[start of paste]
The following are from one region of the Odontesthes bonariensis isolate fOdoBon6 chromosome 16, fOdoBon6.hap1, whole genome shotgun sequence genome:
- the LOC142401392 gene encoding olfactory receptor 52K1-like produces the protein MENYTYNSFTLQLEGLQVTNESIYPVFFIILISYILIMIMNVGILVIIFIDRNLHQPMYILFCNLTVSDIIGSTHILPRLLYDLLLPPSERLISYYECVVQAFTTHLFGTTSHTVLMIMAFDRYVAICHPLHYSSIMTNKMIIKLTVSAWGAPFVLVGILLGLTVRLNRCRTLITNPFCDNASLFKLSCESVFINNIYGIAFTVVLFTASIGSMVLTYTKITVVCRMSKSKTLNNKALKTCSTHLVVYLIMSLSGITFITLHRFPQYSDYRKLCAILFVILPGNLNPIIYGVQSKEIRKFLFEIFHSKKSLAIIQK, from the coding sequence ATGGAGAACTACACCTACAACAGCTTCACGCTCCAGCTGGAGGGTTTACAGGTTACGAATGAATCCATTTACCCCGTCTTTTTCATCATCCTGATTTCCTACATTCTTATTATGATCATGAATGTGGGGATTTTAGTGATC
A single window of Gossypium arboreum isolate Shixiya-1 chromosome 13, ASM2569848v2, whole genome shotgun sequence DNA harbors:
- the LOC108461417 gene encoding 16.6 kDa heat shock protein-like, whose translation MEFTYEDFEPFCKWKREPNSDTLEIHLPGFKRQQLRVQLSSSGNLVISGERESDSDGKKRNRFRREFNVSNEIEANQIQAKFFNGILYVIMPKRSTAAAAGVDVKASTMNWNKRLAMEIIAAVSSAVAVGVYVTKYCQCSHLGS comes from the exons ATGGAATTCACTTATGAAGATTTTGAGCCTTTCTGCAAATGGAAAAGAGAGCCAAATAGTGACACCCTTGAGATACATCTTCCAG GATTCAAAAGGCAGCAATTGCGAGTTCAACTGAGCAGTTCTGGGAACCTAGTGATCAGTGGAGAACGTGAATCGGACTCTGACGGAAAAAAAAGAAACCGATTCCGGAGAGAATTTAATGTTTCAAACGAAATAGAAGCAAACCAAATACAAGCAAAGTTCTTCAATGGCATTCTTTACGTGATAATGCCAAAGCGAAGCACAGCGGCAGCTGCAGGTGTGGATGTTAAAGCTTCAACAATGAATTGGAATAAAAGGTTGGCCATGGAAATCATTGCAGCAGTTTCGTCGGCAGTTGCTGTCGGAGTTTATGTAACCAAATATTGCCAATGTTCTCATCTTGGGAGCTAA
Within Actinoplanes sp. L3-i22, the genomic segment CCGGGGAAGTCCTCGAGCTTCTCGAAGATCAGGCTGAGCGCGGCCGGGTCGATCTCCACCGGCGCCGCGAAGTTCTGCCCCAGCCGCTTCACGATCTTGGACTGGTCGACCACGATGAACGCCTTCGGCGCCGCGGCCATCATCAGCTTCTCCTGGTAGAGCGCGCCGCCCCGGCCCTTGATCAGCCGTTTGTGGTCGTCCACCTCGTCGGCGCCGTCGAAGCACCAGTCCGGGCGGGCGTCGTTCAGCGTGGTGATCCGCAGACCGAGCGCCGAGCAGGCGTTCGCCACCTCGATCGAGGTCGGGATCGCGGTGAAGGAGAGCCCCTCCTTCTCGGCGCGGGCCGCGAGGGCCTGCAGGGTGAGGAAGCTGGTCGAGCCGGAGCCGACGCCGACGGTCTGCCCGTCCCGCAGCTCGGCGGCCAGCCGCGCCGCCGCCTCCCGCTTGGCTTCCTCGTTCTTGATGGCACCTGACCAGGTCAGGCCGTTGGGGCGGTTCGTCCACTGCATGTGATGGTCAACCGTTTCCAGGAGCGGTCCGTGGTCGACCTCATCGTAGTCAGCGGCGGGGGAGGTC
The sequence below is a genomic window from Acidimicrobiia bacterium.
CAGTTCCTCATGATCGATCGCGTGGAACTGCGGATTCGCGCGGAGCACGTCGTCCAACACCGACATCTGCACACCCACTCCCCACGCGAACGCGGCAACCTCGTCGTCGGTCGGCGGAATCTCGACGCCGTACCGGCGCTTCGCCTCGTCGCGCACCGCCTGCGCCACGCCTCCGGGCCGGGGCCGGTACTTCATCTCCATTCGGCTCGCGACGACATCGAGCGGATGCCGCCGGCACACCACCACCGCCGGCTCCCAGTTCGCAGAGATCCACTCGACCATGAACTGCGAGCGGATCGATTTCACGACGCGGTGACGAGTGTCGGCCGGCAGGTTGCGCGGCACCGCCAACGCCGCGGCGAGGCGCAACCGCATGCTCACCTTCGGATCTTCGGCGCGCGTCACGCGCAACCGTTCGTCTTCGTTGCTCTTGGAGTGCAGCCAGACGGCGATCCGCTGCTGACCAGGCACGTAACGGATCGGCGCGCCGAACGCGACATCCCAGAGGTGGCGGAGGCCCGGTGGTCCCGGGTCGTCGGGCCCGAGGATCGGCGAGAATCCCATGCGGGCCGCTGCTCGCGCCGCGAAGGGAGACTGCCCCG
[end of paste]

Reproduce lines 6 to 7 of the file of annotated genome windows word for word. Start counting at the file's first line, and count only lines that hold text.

The sequence below is a genomic window from Acidimicrobiia bacterium.
CAGTTCCTCATGATCGATCGCGTGGAACTGCGGATTCGCGCGGAGCACGTCGTCCAACACCGACATCTGCACACCCACTCCCCACGCGAACGCGGCAACCTCGTCGTCGGTCGGCGGAATCTCGACGCCGTACCGGCGCTTCGCCTCGTCGCGCACCGCCTGCGCCACGCCTCCGGGCCGGGGCCGGTACTTCATCTCCATTCGGCTCGCGACGACATCGAGCGGATGCCGCCGGCACACCACCACCGCCGGCTCCCAGTTCGCAGAGATCCACTCGACCATGAACTGCGAGCGGATCGATTTCACGACGCGGTGACGAGTGTCGGCCGGCAGGTTGCGCGGCACCGCCAACGCCGCGGCGAGGCGCAACCGCATGCTCACCTTCGGATCTTCGGCGCGCGTCACGCGCAACCGTTCGTCTTCGTTGCTCTTGGAGTGCAGCCAGACGGCGATCCGCTGCTGACCAGGCACGTAACGGATCGGCGCGCCGAACGCGACATCCCAGAGGTGGCGGAGGCCCGGTGGTCCCGGGTCGTCGGGCCCGAGGATCGGCGAGAATCCCATGCGGGCCGCTGCTCGCGCCGCGAAGGGAGACTGCCCCG